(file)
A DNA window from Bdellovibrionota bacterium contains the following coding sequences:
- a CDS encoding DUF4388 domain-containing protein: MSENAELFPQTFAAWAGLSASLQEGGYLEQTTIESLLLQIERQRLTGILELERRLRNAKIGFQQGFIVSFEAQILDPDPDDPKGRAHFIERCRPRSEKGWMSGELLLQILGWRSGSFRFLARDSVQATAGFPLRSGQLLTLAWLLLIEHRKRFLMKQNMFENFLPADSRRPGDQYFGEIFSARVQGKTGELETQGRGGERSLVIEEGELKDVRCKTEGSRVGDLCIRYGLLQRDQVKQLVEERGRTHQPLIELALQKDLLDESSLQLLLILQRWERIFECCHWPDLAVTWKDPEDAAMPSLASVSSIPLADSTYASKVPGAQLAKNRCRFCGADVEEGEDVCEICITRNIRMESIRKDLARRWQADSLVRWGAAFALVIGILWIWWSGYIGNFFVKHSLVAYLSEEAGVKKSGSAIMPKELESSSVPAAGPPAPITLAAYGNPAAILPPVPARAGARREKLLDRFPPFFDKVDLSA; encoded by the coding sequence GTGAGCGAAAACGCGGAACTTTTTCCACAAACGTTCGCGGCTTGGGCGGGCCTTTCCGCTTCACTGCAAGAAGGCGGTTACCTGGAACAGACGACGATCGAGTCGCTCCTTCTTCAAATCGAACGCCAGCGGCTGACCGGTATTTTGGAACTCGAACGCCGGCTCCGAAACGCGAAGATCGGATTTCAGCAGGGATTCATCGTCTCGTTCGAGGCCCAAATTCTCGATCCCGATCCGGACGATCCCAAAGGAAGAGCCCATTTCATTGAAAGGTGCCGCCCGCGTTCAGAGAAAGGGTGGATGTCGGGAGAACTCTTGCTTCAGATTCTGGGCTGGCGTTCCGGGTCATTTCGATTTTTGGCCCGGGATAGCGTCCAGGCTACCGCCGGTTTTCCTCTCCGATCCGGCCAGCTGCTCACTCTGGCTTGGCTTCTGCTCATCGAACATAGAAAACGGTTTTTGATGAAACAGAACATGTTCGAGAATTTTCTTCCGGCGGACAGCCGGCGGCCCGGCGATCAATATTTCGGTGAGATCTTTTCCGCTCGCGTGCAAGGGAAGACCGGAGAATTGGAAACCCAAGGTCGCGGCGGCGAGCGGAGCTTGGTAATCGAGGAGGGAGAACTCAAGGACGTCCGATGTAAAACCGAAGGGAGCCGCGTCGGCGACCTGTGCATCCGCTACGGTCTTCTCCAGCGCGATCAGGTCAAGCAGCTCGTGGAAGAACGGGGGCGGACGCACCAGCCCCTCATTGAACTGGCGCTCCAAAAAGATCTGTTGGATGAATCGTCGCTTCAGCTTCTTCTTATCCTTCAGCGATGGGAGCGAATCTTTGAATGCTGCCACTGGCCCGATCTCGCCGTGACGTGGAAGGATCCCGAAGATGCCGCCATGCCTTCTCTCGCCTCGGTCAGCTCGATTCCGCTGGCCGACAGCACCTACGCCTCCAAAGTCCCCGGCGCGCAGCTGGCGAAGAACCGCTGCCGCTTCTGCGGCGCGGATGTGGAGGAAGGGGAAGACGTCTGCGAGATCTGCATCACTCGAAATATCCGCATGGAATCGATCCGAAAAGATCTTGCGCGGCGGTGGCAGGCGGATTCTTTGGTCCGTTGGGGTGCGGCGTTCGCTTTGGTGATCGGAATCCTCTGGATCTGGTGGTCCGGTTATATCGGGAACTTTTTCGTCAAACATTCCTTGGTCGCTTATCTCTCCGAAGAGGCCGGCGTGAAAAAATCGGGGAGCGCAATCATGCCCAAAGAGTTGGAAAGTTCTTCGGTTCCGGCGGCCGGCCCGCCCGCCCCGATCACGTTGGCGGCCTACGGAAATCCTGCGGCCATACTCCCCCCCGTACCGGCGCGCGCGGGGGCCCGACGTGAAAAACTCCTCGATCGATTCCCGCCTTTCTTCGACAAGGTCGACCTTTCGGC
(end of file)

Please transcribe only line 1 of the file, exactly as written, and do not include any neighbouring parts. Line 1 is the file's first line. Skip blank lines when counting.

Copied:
A DNA window from Bdellovibrionota bacterium contains the following coding sequences: